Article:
Another aspect of this ministry is to provide much-needed supplies since many of these families are struggling to pay for rent, buy groceries to feed their families, etc. We have visited nearly 40 different Syrian refugee families here in Maryland. We provide them with food, cleaning supplies, and occasionally small toys for their children as a gesture of kindness and hospitality. We are exploring other avenues, based on the feedback we have received, to continue helping these families acclimate and thrive in their new community. We plan to provide English classes, computer classes, and health programs. 

ANN: What have you learned about the refugee crisis through your involvement in this ministry?
JK: I have learned that this crisis has devastated millions of lives, careers, and dreams. Sadly, it has also forced families to be torn apart, as many refugee families living in the US have elderly parents, siblings and a host of other family members still behind. Many of the families we visit lived a more comfortable life than they do now, and if it weren’t for the eminent threat of death and harm as a result of the unrest in Syria, many of them would have stayed where they were. 

I believe many of the volunteers who participate in this outreach begin to see that we are much more similar than we are different. We don’t realize that until we get to know the people behind the term “refugee.” As I have entered into the homes of these families, it is apparent that the parent’s greatest burden is to provide an opportunity for their kids to have a hopeful future without the threat of war and civil unrest robbing them of future opportunities.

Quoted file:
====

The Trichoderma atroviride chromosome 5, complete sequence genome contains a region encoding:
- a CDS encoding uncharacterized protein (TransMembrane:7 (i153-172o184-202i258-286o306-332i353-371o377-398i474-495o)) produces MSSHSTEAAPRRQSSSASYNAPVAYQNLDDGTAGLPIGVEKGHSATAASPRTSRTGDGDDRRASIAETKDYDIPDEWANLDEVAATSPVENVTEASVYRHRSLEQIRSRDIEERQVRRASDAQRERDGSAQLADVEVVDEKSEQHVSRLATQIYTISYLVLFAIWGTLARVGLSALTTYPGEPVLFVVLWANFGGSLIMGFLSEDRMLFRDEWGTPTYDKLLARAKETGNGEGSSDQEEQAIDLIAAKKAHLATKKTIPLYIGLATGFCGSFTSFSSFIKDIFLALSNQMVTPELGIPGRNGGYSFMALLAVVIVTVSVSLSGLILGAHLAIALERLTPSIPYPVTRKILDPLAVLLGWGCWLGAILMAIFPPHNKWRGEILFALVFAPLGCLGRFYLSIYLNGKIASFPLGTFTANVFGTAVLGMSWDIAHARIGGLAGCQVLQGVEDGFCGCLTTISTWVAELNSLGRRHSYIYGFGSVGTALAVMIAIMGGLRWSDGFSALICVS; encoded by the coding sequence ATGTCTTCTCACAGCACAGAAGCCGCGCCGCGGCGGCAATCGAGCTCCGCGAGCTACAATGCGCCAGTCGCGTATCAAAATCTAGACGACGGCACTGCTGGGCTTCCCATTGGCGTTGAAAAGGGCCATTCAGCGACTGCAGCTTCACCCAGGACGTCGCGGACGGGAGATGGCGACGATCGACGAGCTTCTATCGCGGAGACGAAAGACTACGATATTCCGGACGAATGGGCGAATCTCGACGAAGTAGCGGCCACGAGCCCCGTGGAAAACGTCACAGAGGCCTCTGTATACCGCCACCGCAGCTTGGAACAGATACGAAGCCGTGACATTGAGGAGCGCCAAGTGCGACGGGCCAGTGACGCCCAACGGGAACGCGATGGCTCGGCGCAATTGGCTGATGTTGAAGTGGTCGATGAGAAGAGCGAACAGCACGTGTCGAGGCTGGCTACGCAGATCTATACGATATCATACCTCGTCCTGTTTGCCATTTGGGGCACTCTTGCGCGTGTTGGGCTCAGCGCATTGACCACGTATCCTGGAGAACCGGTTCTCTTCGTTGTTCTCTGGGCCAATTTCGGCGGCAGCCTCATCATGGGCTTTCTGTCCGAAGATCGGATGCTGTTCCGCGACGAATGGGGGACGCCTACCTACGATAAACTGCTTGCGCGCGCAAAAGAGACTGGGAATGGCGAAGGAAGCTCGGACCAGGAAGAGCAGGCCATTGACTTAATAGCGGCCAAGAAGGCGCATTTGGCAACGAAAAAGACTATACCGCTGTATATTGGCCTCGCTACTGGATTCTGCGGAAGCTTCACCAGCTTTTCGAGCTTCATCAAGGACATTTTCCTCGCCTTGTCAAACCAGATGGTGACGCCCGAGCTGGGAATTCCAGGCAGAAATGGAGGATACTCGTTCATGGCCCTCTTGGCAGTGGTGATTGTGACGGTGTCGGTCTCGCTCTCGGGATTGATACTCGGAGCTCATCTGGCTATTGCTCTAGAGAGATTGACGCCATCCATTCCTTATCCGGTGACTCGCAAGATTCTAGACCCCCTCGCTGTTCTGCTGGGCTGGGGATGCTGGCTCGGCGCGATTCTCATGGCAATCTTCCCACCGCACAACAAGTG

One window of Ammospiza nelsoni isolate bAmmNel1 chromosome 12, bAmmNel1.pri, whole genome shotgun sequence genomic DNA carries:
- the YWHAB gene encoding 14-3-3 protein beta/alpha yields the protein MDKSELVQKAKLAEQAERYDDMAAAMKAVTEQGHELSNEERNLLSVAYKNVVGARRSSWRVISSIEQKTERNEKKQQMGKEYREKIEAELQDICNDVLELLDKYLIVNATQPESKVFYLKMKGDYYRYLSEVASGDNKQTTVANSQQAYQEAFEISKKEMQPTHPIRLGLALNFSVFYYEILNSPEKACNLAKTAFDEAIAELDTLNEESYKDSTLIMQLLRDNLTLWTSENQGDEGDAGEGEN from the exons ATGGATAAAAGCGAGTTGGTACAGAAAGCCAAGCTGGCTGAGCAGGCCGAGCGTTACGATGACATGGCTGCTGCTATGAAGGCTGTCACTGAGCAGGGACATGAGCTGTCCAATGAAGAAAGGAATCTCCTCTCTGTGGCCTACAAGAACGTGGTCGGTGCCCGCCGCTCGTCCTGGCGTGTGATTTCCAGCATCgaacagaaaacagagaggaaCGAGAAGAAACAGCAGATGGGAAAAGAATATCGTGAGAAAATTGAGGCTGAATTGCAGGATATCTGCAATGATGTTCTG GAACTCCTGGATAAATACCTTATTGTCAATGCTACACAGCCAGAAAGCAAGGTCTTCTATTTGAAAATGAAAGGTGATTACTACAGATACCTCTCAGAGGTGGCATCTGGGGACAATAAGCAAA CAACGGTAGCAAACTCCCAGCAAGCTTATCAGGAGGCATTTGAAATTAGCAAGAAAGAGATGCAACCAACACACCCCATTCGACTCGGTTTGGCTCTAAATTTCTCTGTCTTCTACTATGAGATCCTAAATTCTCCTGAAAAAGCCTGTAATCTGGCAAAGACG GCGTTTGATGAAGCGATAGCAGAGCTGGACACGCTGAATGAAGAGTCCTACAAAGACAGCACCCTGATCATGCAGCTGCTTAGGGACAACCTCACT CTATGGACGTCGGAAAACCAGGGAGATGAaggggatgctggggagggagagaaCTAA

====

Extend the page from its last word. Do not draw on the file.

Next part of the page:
ANN: Is there a particular story that stands out to you?
JK: The last time we held our refugee outreach program, one of the Syrian gentleman who we have been visiting shared with us that he has never met Christians who are as dedicated to living-out their faith as Seventh-day Adventist Christians. They really appreciated what we were doing and were moved by our simple acts of hospitality and welcome towards their small community of Syrian refugee families. 

ANN: Is there an achievement or contribution that you are most proud of?
JK: I am most proud of the many volunteers at Sligo church who are giving their time, talents and resources to support families from parts of the world they have never lived in or visited. I believe the Church is the greatest vehicle God has chosen to bless the world around them. There have been times we felt overwhelmed and wondered where the resources and help would come from. I am so proud of the faith and perseverance of our volunteers who believed that God would turn obstacles into opportunities as they trusted in Him. 

ANN: What do you think other people should know about this ministry?
JK: Our ministry needs more volunteers and resources so that we can continue providing much needed help to these families. Their needs aren’t limited to material things. As I spoke with families, I asked them what their greatest fear was when they came to the US. Almost all the refugee families said their greatest fear was the language barrier and how it may limit their ability to integrate both socially and vocationally.